The Unifying Force is non-stop action cover to cover. There are no more attempts at character or story building; to use popular words: “Now begins the killing, followed by light salad.” We get huge space battles, invasion on ground and melee action, everything that is fun to read. We are never told why, though. Why Coruscant Yuuzhan’tar? Even some minor characters voice the question, but do not press for serious consideration. Why does the Alliance risk everything for a worthless piece of space junk? Nobody knows, but they do and nobody should be surprised by the outcome. I was not convinced by all resolutions or their foreshadowing, but they are good enough.
The end is quite open. It is not clear what happens with the Yuuzhan Vong, Zonoma Sekot, the Jedi and the Galactic Alliance. The main characters, now war heroes, are left with a galaxy to rebuild. I wonder how they will go about it and wether they will be able to keep competing factions together again. The next books sit on my shelves so I will be able to find out — after a break.
Greg Keyes’ The Final Prophecy is the second to last volume of series The New Jedi Order. The war finally progresses in favour of the Galactic Alliance. A number of offenses against spread out Vong fleets go well and people start to consider they might be able to win the war eventually. Command starts a big attack on an important system when the enemy takes out the Holonet — Yuuzhan Vong shapers have finally adapted to technological warfare. Without the comfort of instantaneous communication, Alliance fleets have trouble coordinating, which leaves one commandeered by Wedge Antilles alone in a fight against superior forces.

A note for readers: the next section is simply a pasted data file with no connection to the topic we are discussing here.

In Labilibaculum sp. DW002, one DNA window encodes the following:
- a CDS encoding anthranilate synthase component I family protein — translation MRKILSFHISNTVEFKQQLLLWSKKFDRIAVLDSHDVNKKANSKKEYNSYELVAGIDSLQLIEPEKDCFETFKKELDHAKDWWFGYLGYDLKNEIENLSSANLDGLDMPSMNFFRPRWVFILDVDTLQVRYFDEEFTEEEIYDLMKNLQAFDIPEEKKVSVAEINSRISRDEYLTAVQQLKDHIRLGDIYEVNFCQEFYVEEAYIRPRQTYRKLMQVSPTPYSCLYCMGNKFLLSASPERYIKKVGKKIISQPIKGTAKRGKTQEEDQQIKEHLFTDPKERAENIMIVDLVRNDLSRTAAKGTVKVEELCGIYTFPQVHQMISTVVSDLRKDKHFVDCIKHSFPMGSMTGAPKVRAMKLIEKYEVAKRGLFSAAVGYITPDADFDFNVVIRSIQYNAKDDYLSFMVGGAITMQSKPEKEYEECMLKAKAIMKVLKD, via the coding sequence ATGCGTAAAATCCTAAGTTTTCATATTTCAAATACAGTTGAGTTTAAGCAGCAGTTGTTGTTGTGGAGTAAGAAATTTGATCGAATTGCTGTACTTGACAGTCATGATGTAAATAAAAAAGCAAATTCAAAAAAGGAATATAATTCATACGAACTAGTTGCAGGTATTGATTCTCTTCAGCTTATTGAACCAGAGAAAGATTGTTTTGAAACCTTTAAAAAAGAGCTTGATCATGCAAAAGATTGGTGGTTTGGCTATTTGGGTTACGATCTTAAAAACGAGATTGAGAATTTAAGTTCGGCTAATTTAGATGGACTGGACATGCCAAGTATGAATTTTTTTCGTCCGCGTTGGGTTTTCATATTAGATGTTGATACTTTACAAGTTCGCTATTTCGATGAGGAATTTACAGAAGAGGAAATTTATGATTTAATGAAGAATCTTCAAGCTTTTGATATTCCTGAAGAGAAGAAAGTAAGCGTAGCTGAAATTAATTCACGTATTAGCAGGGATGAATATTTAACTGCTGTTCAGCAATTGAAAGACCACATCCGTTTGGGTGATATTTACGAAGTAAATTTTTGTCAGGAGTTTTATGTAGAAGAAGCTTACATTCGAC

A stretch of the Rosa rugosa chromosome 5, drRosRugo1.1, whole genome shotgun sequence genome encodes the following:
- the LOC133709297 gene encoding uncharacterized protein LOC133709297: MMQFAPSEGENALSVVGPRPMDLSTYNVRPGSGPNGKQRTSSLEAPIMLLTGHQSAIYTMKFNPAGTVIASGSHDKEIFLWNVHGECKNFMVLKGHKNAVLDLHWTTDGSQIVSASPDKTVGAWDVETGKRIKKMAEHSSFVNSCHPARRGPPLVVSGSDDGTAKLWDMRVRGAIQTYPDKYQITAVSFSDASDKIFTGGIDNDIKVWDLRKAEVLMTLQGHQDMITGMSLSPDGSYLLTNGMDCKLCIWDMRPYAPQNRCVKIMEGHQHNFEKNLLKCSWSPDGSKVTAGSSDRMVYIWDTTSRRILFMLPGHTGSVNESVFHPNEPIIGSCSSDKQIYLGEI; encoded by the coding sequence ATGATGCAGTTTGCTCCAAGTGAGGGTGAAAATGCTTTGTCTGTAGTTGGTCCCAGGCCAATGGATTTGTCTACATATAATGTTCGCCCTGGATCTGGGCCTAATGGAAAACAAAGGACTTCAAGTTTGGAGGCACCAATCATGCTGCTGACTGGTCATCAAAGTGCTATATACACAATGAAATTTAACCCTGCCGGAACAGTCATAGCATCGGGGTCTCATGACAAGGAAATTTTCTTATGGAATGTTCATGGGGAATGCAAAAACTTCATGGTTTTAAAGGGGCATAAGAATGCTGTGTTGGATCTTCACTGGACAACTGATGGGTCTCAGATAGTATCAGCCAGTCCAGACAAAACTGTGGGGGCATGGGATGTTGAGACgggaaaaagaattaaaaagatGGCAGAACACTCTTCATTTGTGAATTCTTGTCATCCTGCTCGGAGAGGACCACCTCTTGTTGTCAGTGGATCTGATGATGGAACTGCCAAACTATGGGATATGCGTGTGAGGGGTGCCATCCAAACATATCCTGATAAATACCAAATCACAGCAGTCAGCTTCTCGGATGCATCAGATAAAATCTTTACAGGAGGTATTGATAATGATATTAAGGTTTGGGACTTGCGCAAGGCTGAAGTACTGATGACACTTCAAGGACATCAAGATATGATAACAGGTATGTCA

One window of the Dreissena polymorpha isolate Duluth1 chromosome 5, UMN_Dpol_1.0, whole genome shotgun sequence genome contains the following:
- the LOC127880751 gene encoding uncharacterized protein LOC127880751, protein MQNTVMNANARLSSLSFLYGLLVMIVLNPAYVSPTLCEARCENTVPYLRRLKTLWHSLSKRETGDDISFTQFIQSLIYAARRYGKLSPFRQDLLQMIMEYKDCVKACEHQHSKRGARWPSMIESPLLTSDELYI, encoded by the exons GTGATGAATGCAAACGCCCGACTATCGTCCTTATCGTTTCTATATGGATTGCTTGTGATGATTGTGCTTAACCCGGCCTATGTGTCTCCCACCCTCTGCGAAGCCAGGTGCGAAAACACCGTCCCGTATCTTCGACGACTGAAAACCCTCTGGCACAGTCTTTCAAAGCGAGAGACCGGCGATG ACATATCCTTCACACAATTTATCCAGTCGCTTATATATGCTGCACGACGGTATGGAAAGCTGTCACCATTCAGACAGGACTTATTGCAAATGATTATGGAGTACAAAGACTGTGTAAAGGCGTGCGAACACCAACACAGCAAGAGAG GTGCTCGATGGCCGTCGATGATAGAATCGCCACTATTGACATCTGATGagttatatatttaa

Meanwhile, the Prophet aka Nom Anor contacts Tahiri with a request: he and heretic shaper Nen Yim want to be rescued from Yuuzhan’tar and brought to Zenoma Sekot which he views as salvation of the Yuuzhan Vong people. Corran and Tahiri go and pick them up. Due to some intrigue, Priest Harrar also tags along. During their travel, the Jedi try to assess wether or not their passengers can be trusted. They talk a lot with Nen Yim and Harrar, and finally some mutual understanding emerges. But Nom Anor has, of course, his very own idea of how the visit on the living should turn out.
The Final Prophecy is nicely written. Keyes focuses quite rigorously on two plot lines and tells them at a high pace. Long-time opponents in one tiny ship, talking about philosophy and religion is a nice touch that imparts new knowledge and connections to both characters and reader. On its own, that part might have been boring, but it is nicely balanced by the more action-packed events around Wedge and Jaina. All in all, the novel is certainly entertaining and worth a read.